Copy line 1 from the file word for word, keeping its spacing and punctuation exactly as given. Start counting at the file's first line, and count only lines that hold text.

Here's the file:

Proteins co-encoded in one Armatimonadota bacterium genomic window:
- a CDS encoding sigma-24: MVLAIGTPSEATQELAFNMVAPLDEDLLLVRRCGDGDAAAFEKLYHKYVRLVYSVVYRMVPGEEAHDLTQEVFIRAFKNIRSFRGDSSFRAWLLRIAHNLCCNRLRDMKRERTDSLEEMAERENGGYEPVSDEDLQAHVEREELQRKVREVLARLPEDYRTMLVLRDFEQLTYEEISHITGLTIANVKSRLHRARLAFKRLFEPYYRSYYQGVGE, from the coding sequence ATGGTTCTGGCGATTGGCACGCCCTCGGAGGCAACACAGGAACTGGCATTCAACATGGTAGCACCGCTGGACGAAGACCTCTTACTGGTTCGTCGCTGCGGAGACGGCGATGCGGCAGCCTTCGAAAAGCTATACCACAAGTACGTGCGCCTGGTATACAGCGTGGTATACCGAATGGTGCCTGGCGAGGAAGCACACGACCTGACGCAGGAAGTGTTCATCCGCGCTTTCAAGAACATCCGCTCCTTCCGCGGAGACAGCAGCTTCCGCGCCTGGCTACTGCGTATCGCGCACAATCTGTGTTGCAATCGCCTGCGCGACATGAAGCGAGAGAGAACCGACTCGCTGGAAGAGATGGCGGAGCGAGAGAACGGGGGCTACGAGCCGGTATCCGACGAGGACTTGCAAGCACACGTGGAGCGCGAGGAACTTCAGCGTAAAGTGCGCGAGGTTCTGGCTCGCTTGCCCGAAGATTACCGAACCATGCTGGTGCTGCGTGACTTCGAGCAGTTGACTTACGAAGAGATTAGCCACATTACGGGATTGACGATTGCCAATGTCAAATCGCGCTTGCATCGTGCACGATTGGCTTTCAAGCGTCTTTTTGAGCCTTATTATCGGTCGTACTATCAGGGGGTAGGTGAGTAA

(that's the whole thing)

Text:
Proteins co-encoded in one Armatimonadota bacterium genomic window: